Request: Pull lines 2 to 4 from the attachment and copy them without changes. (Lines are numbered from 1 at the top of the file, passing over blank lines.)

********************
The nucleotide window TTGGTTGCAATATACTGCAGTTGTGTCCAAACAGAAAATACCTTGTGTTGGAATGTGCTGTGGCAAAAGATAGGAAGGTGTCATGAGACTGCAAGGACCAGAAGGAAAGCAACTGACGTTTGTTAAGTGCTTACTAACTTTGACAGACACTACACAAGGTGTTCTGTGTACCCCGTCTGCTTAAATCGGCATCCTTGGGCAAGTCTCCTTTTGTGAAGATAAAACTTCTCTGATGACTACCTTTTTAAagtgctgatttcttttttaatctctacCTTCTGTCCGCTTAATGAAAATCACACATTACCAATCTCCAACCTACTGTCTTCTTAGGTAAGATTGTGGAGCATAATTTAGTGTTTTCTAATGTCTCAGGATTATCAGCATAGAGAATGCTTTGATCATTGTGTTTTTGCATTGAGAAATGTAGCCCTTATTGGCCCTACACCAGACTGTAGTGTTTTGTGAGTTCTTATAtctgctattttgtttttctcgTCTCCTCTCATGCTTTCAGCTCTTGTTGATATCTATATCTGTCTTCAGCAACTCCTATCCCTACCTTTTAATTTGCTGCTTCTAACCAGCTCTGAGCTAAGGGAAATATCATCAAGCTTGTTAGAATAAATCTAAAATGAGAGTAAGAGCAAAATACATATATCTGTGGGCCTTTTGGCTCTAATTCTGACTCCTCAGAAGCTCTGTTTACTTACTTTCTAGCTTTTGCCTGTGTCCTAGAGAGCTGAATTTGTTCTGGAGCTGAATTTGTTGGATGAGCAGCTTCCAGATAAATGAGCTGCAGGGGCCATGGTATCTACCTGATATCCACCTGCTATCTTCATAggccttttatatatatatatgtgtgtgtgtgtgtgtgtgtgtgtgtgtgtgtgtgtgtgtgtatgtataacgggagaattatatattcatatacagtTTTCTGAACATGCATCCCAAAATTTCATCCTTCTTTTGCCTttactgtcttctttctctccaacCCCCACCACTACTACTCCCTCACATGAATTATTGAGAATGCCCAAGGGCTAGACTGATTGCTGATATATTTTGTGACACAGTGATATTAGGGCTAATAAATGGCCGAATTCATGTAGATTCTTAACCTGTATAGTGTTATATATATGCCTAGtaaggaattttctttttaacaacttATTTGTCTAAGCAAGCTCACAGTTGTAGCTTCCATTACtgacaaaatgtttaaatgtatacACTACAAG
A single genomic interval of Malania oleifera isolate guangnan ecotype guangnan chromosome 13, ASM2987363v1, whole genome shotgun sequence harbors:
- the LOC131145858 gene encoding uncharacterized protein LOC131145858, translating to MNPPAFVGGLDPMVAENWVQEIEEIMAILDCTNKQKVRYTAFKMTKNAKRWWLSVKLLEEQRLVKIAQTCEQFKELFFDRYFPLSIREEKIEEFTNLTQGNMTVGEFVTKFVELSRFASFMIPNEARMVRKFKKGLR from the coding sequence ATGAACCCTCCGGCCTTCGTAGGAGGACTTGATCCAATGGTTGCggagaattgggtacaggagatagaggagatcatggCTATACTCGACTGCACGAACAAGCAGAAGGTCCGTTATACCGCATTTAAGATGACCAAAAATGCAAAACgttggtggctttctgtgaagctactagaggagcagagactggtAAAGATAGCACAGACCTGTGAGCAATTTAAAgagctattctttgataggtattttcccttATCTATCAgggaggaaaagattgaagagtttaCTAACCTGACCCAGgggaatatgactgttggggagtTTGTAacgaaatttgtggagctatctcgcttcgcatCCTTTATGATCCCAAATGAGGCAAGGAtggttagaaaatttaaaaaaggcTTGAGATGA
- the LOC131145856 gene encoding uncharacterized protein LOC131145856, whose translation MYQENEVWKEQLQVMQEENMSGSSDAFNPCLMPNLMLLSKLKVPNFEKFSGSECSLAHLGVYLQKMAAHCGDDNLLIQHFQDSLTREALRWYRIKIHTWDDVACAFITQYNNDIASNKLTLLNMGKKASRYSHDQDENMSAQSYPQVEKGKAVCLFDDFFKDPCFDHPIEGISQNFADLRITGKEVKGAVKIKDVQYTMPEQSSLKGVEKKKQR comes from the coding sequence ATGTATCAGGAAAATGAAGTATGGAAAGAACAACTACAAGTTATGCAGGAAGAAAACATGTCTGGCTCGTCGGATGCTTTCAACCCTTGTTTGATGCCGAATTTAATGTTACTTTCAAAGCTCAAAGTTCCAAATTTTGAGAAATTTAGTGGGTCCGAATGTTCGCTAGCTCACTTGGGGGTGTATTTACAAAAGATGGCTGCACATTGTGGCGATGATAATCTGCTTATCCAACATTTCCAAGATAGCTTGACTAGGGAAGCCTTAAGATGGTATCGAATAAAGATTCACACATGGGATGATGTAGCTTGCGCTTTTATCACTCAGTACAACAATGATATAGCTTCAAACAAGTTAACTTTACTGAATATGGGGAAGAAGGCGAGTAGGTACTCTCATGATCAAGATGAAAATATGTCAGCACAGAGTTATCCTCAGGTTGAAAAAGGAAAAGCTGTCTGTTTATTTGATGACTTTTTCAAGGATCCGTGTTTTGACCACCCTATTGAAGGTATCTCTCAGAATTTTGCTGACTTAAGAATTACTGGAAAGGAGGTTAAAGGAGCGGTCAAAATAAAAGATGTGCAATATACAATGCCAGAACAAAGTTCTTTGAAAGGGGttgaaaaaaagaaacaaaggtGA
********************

A single genomic interval of Malania oleifera isolate guangnan ecotype guangnan chromosome 13, ASM2987363v1, whole genome shotgun sequence harbors:
- the LOC131145858 gene encoding uncharacterized protein LOC131145858, translating to MNPPAFVGGLDPMVAENWVQEIEEIMAILDCTNKQKVRYTAFKMTKNAKRWWLSVKLLEEQRLVKIAQTCEQFKELFFDRYFPLSIREEKIEEFTNLTQGNMTVGEFVTKFVELSRFASFMIPNEARMVRKFKKGLR from the coding sequence ATGAACCCTCCGGCCTTCGTAGGAGGACTTGATCCAATGGTTGCggagaattgggtacaggagatagaggagatcatggCTATACTCGACTGCACGAACAAGCAGAAGGTCCGTTATACCGCATTTAAGATGACCAAAAATGCAAAACgttggtggctttctgtgaagctactagaggagcagagactggtAAAGATAGCACAGACCTGTGAGCAATTTAAAgagctattctttgataggtattttcccttATCTATCAgggaggaaaagattgaagagtttaCTAACCTGACCCAGgggaatatgactgttggggagtTTGTAacgaaatttgtggagctatctcgcttcgcatCCTTTATGATCCCAAATGAGGCAAGGAtggttagaaaatttaaaaaaggcTTGAGATGA
- the LOC131145856 gene encoding uncharacterized protein LOC131145856, whose translation MYQENEVWKEQLQVMQEENMSGSSDAFNPCLMPNLMLLSKLKVPNFEKFSGSECSLAHLGVYLQKMAAHCGDDNLLIQHFQDSLTREALRWYRIKIHTWDDVACAFITQYNNDIASNKLTLLNMGKKASRYSHDQDENMSAQSYPQVEKGKAVCLFDDFFKDPCFDHPIEGISQNFADLRITGKEVKGAVKIKDVQYTMPEQSSLKGVEKKKQR comes from the coding sequence ATGTATCAGGAAAATGAAGTATGGAAAGAACAACTACAAGTTATGCAGGAAGAAAACATGTCTGGCTCGTCGGATGCTTTCAACCCTTGTTTGATGCCGAATTTAATGTTACTTTCAAAGCTCAAAGTTCCAAATTTTGAGAAATTTAGTGGGTCCGAATGTTCGCTAGCTCACTTGGGGGTGTATTTACAAAAGATGGCTGCACATTGTGGCGATGATAATCTGCTTATCCAACATTTCCAAGATAGCTTGACTAGGGAAGCCTTAAGATGGTATCGAATAAAGATTCACACATGGGATGATGTAGCTTGCGCTTTTATCACTCAGTACAACAATGATATAGCTTCAAACAAGTTAACTTTACTGAATATGGGGAAGAAGGCGAGTAGGTACTCTCATGATCAAGATGAAAATATGTCAGCACAGAGTTATCCTCAGGTTGAAAAAGGAAAAGCTGTCTGTTTATTTGATGACTTTTTCAAGGATCCGTGTTTTGACCACCCTATTGAAGGTATCTCTCAGAATTTTGCTGACTTAAGAATTACTGGAAAGGAGGTTAAAGGAGCGGTCAAAATAAAAGATGTGCAATATACAATGCCAGAACAAAGTTCTTTGAAAGGGGttgaaaaaaagaaacaaaggtGA